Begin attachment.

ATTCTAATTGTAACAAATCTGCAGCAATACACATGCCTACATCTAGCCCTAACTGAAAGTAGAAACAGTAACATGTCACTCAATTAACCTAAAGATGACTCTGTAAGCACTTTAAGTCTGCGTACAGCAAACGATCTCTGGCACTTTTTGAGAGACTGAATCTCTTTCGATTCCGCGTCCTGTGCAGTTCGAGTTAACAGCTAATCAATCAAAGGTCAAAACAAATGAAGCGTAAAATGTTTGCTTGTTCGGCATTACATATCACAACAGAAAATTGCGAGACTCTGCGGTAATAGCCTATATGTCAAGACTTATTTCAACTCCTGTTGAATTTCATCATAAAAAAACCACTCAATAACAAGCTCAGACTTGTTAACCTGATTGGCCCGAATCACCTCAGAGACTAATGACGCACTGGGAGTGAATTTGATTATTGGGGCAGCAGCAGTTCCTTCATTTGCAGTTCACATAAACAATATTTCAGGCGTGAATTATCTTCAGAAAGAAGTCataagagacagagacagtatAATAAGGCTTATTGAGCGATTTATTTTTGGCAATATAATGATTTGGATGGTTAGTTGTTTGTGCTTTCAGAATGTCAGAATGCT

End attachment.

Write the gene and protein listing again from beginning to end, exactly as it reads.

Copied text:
ATTCTAATTGTAACAAATCTGCAGCAATACACATGCCTACATCTAGCCCTAACTGAAAGTAGAAACAGTAACATGTCACTCAATTAACCTAAAGATGACTCTGTAAGCACTTTAAGTCTGCGTACAGCAAACGATCTCTGGCACTTTTTGAGAGACTGAATCTCTTTCGATTCCGCGTCCTGTGCAGTTCGAGTTAACAGCTAATCAATCAAAGGTCAAAACAAATGAAGCGTAAAATGTTTGCTTGTTCGGCATTACATATCACAACAGAAAATTGCGAGACTCTGCGGTAATAGCCTATATGTCAAGACTTATTTCAACTCCTGTTGAATTTCATCATAAAAAAACCACTCAATAACAAGCTCAGACTTGTTAACCTGATTGGCCCGAATCACCTCAGAGACTAATGACGCACTGGGAGTGAATTTGATTATTGGGGCAGCAGCAGTTCCTTCATTTGCAGTTCACATAAACAATATTTCAGGCGTGAATTATCTTCAGAAAGAAGTCataagagacagagacagtatAATAAGGCTTATTGAGCGATTTATTTTTGGCAATATAATGATTTGGATGGTTAGTTGTTTGTGCTTTCAGAATGTCAGAATGCT